The most westerly (marginally west of Vaasa) of the 1860s famine memorials that I’m aware of, the contemporary stone in Merikarvia has eluded me so far – but I hope to return a.s.a.p. for another look! The stone is north from the town centre along Rantatie, and is pictured in e.g. Pertti Kohvakka’s collection of memories from 2015 (see below). It is reminiscent of several of the other contemporary memorials, which just have the year roughly hewn into the rock (along with the enigmatic initials, “IK”). It was apparently relates to the relief work that was provided in 1868. Almost a century later, when the road was being improved in the 1960s, the stone nearly got removed – but in the end it was put in its current position. I spent a couple of hours walking up and down the road without actually spotting the stone – I know it is about a kilometre north of the “Ruohon kauppa” and was in the right vicinity, but it was just one of those days when all the rocks looks the same… In 2012, there was talk of adding a plaque – maybe to create something like the Tokerotie memorial – but as far as I know, this was not carried forward. The “1868 IK” text has earlier been coloured red – but this has not been maintained (maybe following the current accepted practice e.g. of rock carvings, where this highlighting is not encouraged).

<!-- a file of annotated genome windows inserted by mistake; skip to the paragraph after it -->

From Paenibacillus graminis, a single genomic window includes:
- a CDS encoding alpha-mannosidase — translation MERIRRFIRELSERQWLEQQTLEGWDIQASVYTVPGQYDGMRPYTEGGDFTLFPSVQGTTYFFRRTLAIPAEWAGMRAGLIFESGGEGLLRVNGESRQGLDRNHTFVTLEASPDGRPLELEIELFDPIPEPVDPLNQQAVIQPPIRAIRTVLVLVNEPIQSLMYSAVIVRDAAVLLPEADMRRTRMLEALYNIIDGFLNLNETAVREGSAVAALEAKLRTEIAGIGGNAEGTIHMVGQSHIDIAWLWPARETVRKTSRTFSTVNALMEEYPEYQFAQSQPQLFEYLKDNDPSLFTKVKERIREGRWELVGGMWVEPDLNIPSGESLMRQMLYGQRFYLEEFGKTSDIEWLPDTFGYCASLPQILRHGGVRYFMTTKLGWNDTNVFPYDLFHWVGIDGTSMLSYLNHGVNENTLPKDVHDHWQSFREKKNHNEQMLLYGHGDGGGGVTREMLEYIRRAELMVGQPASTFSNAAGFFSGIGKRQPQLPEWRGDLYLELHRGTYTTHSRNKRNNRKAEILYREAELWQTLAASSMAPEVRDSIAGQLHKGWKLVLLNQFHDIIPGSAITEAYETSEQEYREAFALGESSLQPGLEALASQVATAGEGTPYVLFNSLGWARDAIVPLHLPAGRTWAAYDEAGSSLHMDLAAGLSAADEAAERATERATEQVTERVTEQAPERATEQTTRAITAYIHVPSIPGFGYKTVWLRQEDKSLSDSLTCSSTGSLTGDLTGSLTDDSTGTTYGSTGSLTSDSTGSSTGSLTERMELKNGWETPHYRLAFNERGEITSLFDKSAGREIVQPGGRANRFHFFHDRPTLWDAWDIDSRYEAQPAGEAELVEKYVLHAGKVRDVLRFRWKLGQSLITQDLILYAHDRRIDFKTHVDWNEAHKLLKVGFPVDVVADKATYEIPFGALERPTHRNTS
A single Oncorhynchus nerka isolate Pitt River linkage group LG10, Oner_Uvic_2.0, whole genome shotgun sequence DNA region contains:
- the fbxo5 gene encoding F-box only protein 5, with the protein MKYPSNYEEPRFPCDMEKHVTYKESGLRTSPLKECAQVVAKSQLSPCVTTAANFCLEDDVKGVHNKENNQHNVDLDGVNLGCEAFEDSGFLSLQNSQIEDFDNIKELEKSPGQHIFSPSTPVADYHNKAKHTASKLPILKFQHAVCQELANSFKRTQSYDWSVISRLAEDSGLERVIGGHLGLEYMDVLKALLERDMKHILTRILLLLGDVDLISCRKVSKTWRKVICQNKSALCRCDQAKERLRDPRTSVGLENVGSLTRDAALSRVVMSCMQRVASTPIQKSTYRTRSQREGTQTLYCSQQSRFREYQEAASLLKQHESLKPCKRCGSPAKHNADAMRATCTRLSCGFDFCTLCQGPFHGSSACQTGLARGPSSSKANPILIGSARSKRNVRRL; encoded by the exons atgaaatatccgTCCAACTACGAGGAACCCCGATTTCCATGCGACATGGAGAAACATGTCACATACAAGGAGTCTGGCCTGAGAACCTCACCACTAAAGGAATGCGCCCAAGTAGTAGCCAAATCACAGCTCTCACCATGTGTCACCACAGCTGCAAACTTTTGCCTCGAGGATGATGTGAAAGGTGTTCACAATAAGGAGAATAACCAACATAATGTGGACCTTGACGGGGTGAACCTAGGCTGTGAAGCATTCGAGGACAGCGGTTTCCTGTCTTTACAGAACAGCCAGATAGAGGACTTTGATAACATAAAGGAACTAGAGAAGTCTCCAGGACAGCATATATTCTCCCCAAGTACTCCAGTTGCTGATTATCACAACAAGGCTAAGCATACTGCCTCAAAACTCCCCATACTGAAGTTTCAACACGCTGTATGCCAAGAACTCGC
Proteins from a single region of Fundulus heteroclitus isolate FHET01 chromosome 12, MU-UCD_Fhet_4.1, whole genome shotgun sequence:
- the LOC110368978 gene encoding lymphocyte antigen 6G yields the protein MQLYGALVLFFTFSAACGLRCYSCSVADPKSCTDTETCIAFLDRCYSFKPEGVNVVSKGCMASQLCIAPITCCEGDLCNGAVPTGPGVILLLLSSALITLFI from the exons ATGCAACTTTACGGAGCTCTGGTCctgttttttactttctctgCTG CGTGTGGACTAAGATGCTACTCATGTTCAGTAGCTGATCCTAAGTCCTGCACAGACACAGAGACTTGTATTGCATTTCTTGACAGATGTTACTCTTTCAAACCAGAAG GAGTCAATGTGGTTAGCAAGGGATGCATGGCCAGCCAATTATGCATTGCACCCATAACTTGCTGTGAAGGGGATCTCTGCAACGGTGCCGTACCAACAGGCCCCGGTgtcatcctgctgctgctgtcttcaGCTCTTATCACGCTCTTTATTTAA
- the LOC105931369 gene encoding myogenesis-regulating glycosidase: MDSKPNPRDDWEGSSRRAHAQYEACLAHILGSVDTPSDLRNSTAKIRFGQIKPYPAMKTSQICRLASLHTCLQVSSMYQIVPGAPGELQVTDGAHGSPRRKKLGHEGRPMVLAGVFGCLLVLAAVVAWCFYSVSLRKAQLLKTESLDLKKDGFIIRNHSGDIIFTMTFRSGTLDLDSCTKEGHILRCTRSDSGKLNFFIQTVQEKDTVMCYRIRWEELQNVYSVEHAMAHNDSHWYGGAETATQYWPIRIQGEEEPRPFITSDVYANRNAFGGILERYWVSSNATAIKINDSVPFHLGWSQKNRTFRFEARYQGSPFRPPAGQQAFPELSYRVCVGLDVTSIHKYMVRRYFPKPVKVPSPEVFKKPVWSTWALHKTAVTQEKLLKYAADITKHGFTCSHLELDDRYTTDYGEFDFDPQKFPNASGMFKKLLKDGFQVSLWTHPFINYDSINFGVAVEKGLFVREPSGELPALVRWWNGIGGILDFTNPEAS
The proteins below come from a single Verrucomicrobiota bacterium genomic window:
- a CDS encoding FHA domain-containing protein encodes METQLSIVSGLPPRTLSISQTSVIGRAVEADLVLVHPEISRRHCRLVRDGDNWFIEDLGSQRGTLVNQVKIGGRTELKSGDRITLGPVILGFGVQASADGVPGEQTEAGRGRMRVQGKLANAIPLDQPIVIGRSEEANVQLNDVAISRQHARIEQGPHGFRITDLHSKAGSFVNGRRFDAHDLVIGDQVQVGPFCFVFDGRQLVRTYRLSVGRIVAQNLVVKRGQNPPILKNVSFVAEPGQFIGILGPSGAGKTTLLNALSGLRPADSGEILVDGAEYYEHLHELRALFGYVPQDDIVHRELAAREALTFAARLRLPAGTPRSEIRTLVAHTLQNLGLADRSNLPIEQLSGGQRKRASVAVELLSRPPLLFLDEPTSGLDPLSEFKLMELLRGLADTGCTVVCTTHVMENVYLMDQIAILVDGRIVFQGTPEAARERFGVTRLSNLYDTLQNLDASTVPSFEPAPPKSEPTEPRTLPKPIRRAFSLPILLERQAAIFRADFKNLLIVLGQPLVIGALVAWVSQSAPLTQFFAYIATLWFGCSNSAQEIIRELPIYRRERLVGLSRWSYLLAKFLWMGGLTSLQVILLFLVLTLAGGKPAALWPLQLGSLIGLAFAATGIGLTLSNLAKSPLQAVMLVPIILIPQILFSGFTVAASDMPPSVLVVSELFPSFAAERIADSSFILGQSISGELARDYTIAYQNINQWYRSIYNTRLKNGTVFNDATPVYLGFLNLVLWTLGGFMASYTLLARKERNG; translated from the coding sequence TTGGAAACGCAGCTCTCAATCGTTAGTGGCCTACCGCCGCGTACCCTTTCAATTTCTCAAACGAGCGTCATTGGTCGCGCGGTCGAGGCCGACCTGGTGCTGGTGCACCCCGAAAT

Update: In the summer of 2022, Kristiina Dyer revisited the question of this memorial in the local newspaper, and the stone was indeed quickly relocated. See these two articles from Merikarvia Lehti1st August and 2nd August (paywall).
Merikarvia-Lehti, 7 Sep. 1983.
Kristiina Dyer, “Kivipaasi kaipaa kylttiä”, Merikarvia-lehti, 2012.
Kristiina Dyer, “Minne ihmeeseen se kivi oikein katosi?”, Merikarvia-lehti, 1 Aug. 2022.
Kristiina Dyer, “Löytyihän se kivi – Nälkävuodet eivät unohdu Merikarvialla”, Merikarvia-lehti, 2 Aug. 2022.